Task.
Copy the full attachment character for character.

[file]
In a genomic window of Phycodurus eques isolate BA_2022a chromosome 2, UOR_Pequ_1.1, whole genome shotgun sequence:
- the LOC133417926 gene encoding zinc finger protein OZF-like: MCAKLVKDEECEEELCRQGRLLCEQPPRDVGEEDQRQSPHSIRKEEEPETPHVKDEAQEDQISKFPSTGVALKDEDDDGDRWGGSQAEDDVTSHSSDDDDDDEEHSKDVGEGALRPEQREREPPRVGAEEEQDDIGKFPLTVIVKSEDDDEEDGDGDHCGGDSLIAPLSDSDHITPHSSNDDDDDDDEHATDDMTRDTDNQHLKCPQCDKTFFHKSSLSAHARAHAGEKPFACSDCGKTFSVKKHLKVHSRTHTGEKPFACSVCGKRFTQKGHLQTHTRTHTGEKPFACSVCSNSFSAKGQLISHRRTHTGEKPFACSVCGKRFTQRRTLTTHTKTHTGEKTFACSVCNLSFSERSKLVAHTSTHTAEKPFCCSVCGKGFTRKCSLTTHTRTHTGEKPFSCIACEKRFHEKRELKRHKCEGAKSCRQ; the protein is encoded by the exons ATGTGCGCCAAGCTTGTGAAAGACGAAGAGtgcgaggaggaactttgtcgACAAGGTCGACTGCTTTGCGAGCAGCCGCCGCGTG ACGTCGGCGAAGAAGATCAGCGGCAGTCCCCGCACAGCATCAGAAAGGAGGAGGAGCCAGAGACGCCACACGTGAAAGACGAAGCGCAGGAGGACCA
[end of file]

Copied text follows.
In a genomic window of Phycodurus eques isolate BA_2022a chromosome 2, UOR_Pequ_1.1, whole genome shotgun sequence:
- the LOC133417926 gene encoding zinc finger protein OZF-like: MCAKLVKDEECEEELCRQGRLLCEQPPRDVGEEDQRQSPHSIRKEEEPETPHVKDEAQEDQISKFPSTGVALKDEDDDGDRWGGSQAEDDVTSHSSDDDDDDEEHSKDVGEGALRPEQREREPPRVGAEEEQDDIGKFPLTVIVKSEDDDEEDGDGDHCGGDSLIAPLSDSDHITPHSSNDDDDDDDEHATDDMTRDTDNQHLKCPQCDKTFFHKSSLSAHARAHAGEKPFACSDCGKTFSVKKHLKVHSRTHTGEKPFACSVCGKRFTQKGHLQTHTRTHTGEKPFACSVCSNSFSAKGQLISHRRTHTGEKPFACSVCGKRFTQRRTLTTHTKTHTGEKTFACSVCNLSFSERSKLVAHTSTHTAEKPFCCSVCGKGFTRKCSLTTHTRTHTGEKPFSCIACEKRFHEKRELKRHKCEGAKSCRQ; the protein is encoded by the exons ATGTGCGCCAAGCTTGTGAAAGACGAAGAGtgcgaggaggaactttgtcgACAAGGTCGACTGCTTTGCGAGCAGCCGCCGCGTG ACGTCGGCGAAGAAGATCAGCGGCAGTCCCCGCACAGCATCAGAAAGGAGGAGGAGCCAGAGACGCCACACGTGAAAGACGAAGCGCAGGAGGACCA